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What the new World Bank President should do on REDD

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What the new World Bank President should do on REDD

Earlier this week, the World Bank’s Executive Directors chose a new president. For the 12th time in its history, the World Bank will have a US citizen as its president. No surprises there, then.

But the choice of Jim Yong Kim could bring some surprises at the World Bank. Mark Weisbrot of the Center for Economic and Policy Research told BBC News that, “There’s just no comparison between him and any of the prior World Bank presidents.”

“The others were political insiders. They spent most of their lives getting rich or becoming politically powerful, or worse. Kim, by contrast, has spent most of his life trying to improve the lives of poor people.”

In 1987, Kim co-founded Partners in Health, a non-profit organisation that provides health care to poor communities. In 2000, he co-edited a book titled, “Dying for Growth”. When Kim takes up his new job in July 2012, he will be the first World Bank President to have written something that Noam Chomsky described as “poignant, vivid, and highly informative” and “a thoughtful and compelling call to action”.

Jim Yong Kim has said that he will “seek a new alignment of the World Bank Group” to prioritise “evidence-based solutions over ideology”. In an interview with the BBC, he said that the World Bank “has to think about how it can engage in problems such as climate change”. The first test of whether Kim is serious about this will be whether he signs off on a World Bank loan for a huge coal-fired power plant in Kosovo.

Then, there’s the Bank’s role in REDD.

Kim is currently President of Dartmouth College. He could do worse than read the analysis produced in December 2010 by the Climate Justice Research Project at Dartmouth College. It’s a top ten list of what’s wrong with REDD, particularly the market-based variety.

The World Bank’s REDD programme is currently based on ideology over evidence-based solutions. It’s based on REDD as a carbon trading mechanism. The World Bank employs 200 staff working on carbon markets.

As REDD-Monitor has explained repeatedly, carbon offsets do not reduce emissions, they just move them from one place to another. Offsets are also inequitable since the reduction in emissions is counted where the carbon credits are bought, not where they are sold. If Indonesia succeeds in reducing deforestation but finances this through REDD credits, the reduction will not count against the 41% reduction against business as usual that President Susilo Bambang Yudhoyono has promised. If it did, the reduction would be double counted.

So here’s a suggestion for Jim Yong Kim when he takes up his new job in July 2012. Suspend the Forest Carbon Partnership Facility, and instigate a thorough review of all the Bank’s REDD activities, to ensure that Kim’s new organisation’s promotion of REDD is not going to make matters worse for the world’s poor, as his previous organisation suggested it might.

But if Kim plans to retreat from his previously stated anti-neoliberal position (and there are already signs that he may well do so), a better suggestion comes from Patrick Bond. Rather than legitimising a destructive institution, he should tender his resignation immediately.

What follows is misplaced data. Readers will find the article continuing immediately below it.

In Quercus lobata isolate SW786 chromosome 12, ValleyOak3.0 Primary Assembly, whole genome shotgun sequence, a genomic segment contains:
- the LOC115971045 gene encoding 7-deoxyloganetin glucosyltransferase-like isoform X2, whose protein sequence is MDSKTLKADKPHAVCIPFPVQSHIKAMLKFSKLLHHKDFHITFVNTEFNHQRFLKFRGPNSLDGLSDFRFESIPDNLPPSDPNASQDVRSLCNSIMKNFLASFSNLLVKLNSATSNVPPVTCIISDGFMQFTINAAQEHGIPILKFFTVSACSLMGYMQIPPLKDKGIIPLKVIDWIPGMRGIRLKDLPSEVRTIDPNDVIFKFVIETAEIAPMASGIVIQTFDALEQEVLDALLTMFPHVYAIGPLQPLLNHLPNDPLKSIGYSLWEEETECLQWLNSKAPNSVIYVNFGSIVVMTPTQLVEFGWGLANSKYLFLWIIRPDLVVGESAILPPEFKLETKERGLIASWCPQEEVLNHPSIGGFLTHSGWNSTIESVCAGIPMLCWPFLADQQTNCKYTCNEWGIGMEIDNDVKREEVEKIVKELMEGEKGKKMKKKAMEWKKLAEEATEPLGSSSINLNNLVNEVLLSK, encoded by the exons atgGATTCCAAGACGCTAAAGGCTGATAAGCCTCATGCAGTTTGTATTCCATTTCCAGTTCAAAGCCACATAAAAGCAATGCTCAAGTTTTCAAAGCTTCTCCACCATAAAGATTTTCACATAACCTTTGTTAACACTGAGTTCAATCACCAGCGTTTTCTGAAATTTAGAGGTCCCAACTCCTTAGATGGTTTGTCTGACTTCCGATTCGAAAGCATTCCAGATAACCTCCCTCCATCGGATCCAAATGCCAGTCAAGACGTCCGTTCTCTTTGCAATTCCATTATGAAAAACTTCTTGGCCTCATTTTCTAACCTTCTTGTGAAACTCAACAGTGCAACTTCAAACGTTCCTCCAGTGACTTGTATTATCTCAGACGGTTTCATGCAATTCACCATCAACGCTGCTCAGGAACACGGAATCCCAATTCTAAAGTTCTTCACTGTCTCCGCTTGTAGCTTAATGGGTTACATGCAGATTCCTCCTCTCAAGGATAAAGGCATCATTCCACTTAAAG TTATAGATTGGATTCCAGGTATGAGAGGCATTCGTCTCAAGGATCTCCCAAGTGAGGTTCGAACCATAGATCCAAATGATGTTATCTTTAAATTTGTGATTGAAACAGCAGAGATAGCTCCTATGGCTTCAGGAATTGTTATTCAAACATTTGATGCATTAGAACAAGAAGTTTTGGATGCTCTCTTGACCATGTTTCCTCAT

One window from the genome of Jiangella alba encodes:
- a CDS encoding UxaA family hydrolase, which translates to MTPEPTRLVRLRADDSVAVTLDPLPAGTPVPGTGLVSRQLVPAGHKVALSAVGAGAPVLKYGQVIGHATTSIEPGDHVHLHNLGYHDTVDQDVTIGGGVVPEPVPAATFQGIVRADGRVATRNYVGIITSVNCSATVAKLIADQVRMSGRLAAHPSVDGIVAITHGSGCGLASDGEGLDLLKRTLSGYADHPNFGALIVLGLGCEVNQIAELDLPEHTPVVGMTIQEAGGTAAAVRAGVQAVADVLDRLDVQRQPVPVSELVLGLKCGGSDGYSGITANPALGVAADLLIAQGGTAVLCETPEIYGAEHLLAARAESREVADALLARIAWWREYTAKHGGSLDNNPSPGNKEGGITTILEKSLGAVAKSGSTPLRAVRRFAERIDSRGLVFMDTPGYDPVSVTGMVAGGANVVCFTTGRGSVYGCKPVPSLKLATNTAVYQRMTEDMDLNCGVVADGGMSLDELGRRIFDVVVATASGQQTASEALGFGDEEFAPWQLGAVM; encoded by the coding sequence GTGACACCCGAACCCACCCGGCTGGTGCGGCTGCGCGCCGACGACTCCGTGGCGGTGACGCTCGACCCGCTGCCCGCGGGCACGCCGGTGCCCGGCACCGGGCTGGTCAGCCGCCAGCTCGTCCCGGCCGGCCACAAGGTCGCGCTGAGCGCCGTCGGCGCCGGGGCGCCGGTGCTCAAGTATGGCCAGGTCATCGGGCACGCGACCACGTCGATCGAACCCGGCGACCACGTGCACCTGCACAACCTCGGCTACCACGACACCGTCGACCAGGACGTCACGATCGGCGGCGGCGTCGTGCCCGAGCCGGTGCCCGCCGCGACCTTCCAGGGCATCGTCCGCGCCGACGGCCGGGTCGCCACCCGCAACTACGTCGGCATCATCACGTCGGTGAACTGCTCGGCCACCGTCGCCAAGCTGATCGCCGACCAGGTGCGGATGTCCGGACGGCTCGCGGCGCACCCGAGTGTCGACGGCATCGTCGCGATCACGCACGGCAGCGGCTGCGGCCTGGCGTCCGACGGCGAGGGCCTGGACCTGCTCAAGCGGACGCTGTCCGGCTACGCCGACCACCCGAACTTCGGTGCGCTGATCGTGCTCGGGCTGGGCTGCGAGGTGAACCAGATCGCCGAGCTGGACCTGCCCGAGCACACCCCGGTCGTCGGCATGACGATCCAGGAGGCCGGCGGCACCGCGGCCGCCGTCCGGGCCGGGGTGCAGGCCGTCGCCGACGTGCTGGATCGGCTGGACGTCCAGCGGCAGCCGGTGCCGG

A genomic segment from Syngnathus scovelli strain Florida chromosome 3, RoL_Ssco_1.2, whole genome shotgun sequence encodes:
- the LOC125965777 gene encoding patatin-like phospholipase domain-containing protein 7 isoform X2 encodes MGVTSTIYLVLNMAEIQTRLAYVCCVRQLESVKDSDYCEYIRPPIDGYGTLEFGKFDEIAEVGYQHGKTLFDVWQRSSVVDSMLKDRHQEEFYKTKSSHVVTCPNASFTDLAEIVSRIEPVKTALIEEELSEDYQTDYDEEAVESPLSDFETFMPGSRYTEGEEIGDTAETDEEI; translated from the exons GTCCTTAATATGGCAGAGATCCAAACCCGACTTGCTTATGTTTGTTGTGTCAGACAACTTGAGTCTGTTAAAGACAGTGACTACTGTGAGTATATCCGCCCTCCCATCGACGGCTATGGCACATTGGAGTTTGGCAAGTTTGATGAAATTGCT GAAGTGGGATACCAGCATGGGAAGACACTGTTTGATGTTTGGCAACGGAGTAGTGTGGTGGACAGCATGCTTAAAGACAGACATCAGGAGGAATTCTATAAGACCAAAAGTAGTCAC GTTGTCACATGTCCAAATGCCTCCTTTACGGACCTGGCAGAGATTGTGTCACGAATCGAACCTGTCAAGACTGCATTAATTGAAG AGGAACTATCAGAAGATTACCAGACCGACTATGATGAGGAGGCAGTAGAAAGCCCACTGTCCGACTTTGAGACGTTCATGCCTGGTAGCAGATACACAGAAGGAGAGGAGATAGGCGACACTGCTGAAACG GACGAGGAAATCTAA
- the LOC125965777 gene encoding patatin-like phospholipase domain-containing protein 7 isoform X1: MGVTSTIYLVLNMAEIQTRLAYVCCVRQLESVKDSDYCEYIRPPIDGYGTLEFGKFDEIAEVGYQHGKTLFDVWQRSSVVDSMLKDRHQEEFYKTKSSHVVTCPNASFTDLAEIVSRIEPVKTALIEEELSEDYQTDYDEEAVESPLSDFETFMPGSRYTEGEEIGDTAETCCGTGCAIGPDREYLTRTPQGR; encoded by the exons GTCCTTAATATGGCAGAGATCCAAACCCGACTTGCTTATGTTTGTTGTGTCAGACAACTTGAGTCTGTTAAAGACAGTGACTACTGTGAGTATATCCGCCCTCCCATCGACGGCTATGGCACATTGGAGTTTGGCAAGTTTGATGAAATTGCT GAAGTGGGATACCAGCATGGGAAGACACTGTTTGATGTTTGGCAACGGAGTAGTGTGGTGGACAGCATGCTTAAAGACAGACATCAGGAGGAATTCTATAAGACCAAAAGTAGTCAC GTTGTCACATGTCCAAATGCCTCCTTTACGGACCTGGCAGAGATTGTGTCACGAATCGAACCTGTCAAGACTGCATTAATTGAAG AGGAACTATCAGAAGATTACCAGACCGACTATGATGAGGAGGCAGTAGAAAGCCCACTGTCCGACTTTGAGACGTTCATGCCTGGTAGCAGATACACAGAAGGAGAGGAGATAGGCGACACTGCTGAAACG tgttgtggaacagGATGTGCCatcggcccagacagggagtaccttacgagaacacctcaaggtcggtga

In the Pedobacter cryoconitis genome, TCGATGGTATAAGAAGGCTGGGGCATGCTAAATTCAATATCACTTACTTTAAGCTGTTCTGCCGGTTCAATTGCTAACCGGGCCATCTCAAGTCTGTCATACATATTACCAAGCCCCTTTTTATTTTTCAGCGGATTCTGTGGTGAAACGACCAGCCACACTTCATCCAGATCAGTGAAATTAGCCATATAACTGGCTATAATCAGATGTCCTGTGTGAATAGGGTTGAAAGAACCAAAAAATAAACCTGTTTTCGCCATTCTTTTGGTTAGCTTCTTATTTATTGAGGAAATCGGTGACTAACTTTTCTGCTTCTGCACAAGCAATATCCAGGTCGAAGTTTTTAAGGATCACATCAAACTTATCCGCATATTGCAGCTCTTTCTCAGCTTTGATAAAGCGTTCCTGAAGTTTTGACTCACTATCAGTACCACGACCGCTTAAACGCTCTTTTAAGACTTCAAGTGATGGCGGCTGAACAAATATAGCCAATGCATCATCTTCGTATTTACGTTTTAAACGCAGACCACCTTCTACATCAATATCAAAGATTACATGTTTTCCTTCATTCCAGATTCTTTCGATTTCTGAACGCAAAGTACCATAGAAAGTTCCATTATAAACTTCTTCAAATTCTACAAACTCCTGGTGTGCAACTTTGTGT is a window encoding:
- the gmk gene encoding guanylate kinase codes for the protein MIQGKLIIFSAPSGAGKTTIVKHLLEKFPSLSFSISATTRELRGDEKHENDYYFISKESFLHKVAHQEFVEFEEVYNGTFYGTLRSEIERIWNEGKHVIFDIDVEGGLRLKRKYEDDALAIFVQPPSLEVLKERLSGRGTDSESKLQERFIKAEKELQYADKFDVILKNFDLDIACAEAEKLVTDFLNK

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  1. I hope that JYK is prepared to sack three-quarters of his staff, because it’s not just on REDD issues that ideology prevails over evidence, it’s right across the World Bank and its activities. The only evidence that most of the 1818H Street ideologues recognise is that which emerges from the Bank’s own research, which has been proven to be mostly self-justifying of the underlying ideology.

  2. @TreeFellas (#1) – I realise that this post reveals my REDD tunnel vision. I agree that much bigger changes are needed at the Bank than merely suspending FCPF. I should have made that clear in the post…

    Andrea Cornwall, professor of anthropology and development at the University of Sussex, has a five step suggestion for Jim Yong Kim’s first year at the Bank:

    The new World Bank president has a tough job on his hands. What he should focus on in the first year is getting his house in order. Step one should be a cull of those 9,000 economists. They’ve shown themselves to be part of the problem. Replacing the army of neoliberals with a more diverse crew who have some understanding of culture, context and complexity – and more of a concern about social justice – would be the wisest investment he could make.

    Step two should be to lay the foundations for a more democratic, diverse and transparent Bank by a similar cull of the board. Open nominations for development visionaries from the global south to help the bank step up to the task of transformation, and let the new president take his pick and justify it to the watching world. Half should be women.

    Step three would be to open the Bank’s headquarters to a carnival of ideas. Invite grassroots movements and visionary bureaucrats to come, share and inspire.

    Step four would be to complement this with an ambitious new listening survey to help shape the Bank’s agenda. This time, rather than ventriloquising the “voices of the poor” to support neoliberal policies that cut away their security, the process should be genuinely deliberative, reaching out far and wide using a mixture of traditional forums and new digital technologies.

    The next step would be the introduction of a new set of institutional incentives that measure success not by the size of disbursement but by positive contributions to social justice. If all of these steps are taken, my wish that the Bank would ditch empowerment-lite and invest instead in addressing the structural causes of gender inequality might just stand a chance of coming true …